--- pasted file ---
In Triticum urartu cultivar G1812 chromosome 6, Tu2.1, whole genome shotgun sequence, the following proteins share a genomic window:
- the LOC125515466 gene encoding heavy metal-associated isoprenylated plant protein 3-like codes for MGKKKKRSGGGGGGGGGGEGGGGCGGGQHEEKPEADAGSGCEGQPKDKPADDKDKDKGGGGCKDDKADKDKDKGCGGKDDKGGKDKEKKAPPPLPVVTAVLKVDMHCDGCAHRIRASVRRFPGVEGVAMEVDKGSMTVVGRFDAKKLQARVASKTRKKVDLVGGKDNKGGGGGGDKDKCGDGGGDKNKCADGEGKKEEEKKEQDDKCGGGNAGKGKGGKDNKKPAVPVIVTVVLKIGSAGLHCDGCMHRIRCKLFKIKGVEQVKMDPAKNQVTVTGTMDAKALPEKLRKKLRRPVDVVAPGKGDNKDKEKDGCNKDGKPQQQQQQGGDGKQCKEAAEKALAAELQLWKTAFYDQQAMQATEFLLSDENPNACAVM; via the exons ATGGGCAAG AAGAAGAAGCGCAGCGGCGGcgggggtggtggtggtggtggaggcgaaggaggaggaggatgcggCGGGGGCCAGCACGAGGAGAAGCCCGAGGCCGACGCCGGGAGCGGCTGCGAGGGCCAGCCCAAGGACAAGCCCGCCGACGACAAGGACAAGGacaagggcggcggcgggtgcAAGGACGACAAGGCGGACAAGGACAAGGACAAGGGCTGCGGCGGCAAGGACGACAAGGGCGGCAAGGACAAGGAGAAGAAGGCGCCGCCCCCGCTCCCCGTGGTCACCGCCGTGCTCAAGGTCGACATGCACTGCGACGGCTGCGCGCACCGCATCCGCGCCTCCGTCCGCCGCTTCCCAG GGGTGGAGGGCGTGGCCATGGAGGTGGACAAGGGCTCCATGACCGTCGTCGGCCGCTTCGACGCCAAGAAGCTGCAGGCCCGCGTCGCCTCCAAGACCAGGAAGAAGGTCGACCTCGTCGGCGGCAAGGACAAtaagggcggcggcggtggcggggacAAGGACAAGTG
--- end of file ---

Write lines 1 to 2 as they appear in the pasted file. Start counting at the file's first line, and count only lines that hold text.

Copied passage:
In Triticum urartu cultivar G1812 chromosome 6, Tu2.1, whole genome shotgun sequence, the following proteins share a genomic window:
- the LOC125515466 gene encoding heavy metal-associated isoprenylated plant protein 3-like codes for MGKKKKRSGGGGGGGGGGEGGGGCGGGQHEEKPEADAGSGCEGQPKDKPADDKDKDKGGGGCKDDKADKDKDKGCGGKDDKGGKDKEKKAPPPLPVVTAVLKVDMHCDGCAHRIRASVRRFPGVEGVAMEVDKGSMTVVGRFDAKKLQARVASKTRKKVDLVGGKDNKGGGGGGDKDKCGDGGGDKNKCADGEGKKEEEKKEQDDKCGGGNAGKGKGGKDNKKPAVPVIVTVVLKIGSAGLHCDGCMHRIRCKLFKIKGVEQVKMDPAKNQVTVTGTMDAKALPEKLRKKLRRPVDVVAPGKGDNKDKEKDGCNKDGKPQQQQQQGGDGKQCKEAAEKALAAELQLWKTAFYDQQAMQATEFLLSDENPNACAVM; via the exons ATGGGCAAG AAGAAGAAGCGCAGCGGCGGcgggggtggtggtggtggtggaggcgaaggaggaggaggatgcggCGGGGGCCAGCACGAGGAGAAGCCCGAGGCCGACGCCGGGAGCGGCTGCGAGGGCCAGCCCAAGGACAAGCCCGCCGACGACAAGGACAAGGacaagggcggcggcgggtgcAAGGACGACAAGGCGGACAAGGACAAGGACAAGGGCTGCGGCGGCAAGGACGACAAGGGCGGCAAGGACAAGGAGAAGAAGGCGCCGCCCCCGCTCCCCGTGGTCACCGCCGTGCTCAAGGTCGACATGCACTGCGACGGCTGCGCGCACCGCATCCGCGCCTCCGTCCGCCGCTTCCCAG GGGTGGAGGGCGTGGCCATGGAGGTGGACAAGGGCTCCATGACCGTCGTCGGCCGCTTCGACGCCAAGAAGCTGCAGGCCCGCGTCGCCTCCAAGACCAGGAAGAAGGTCGACCTCGTCGGCGGCAAGGACAAtaagggcggcggcggtggcggggacAAGGACAAGTG